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Fractal branching quantifies vascular changes and predicts survival in pulmonary hypertension: a proof of principle study
  1. Shahin Moledina1,
  2. Annemijn de Bruyn1,
  3. Silvia Schievano2,
  4. Catherine M Owens1,
  5. Carol Young1,
  6. Sheila G Haworth2,
  7. Andrew M Taylor1,2,
  8. Ingram Schulze-Neick1,
  9. Vivek Muthurangu2
  1. 1Great Ormond Street Hospital, London, UK
  2. 2Institute of Child Health, University College London, London, UK
  1. Correspondence to Dr Vivek Muthurangu, Cardiovascular MRI department, Level 6 Main Nurses Home, Great Ormond Street Hospital, London WC1N 3JH, UK; v.muthurangu{at}


Objectives To develop a non-invasive method of assessing disease severity in pulmonary hypertension by quantifying the overall degree of vascular pruning using fractal geometry.

Design A retrospective analysis of ECG-gated CT pulmonary angiograms.

Setting A single national referral centre for the investigation and treatment of children with pulmonary hypertension.

Patients Consecutive CT pulmonary angiograms in children and young adults (mean age 10.3 years, range 0.7–19.1) with pulmonary arterial hypertension assessed between January 2007 and April 2009.

Main outcome measures The fractal dimension (FD) of skeletonised CT pulmonary angiograms was calculated using the box counting method. The FD was compared with pulmonary vascular resistance, the percentage of predicted 6-min walk distance, WHO functional class and survival.

Results Diagnostic plots confirmed that the pulmonary artery angiograms were all fractal. The FD correlated negatively with the pulmonary vascular resistance index (r=−0.55, p=0.01, n=21) and with WHO functional class (p<0.01, n=31) while it correlated positively with the percentage of predicted 6-min walk distance (r=0.43, p=0.04, n=24). A lower FD was associated with poorer survival (HR 5.6; 95% CI 1.2 to 25; p=0.027) for every SD reduction in FD.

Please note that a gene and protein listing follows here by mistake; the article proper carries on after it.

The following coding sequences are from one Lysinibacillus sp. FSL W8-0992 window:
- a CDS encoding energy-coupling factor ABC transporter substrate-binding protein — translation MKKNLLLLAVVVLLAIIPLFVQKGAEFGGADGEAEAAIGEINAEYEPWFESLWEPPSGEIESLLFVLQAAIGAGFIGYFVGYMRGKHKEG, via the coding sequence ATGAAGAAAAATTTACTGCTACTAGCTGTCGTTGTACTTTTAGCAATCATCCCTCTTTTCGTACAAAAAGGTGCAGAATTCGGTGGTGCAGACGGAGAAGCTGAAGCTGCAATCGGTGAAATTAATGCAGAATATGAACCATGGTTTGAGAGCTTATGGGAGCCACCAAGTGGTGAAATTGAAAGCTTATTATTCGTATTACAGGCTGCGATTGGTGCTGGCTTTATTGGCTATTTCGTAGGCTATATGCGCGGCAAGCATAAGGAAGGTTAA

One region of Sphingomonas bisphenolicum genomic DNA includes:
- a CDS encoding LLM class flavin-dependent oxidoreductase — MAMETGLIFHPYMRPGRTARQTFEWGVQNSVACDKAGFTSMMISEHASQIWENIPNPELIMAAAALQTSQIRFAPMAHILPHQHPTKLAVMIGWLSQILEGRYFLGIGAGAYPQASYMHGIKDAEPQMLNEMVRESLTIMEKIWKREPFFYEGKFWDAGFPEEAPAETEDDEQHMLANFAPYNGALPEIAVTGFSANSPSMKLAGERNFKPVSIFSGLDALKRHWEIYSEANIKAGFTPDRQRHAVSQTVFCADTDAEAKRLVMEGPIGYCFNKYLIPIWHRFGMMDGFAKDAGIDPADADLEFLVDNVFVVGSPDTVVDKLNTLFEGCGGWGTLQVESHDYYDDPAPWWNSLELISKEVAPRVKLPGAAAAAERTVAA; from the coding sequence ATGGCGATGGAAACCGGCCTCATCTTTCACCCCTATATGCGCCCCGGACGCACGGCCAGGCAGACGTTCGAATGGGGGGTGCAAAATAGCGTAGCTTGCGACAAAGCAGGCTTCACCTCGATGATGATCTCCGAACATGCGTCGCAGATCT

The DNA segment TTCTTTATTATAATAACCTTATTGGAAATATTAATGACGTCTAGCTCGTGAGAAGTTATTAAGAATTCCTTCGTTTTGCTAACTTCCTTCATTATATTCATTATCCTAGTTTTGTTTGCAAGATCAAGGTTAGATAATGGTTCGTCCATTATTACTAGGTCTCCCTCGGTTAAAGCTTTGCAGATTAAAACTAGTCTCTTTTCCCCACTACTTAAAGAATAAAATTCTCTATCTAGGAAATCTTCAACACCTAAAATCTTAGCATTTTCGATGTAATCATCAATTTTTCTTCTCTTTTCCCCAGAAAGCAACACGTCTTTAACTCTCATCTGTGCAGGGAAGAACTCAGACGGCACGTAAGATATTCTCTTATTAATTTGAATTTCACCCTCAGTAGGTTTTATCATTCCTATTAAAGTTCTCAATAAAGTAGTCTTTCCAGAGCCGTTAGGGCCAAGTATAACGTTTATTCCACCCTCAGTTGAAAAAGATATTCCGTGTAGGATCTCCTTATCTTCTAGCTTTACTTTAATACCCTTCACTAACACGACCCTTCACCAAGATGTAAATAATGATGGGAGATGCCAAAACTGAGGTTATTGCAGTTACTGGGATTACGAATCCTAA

Conclusion The FD derived from CT can be used to quantify vascular changes in pulmonary hypertension. This non-invasive technique may be useful in monitoring disease progression and response to therapy.

  • CT scanning
  • fractal
  • pulmonary hypertension
  • pulmonary vascular disease

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  • See Editorial, p 1196

  • Linked articles 222471.

  • Funding This study was funded by the Pulmonary Hypertension Association and the British Heart Foundation.

  • Competing interests None.

  • Ethics approval This study was conducted with the approval of the Institute of Child Health Research Ethics Committee.

  • Provenance and peer review Not commissioned; externally peer reviewed.

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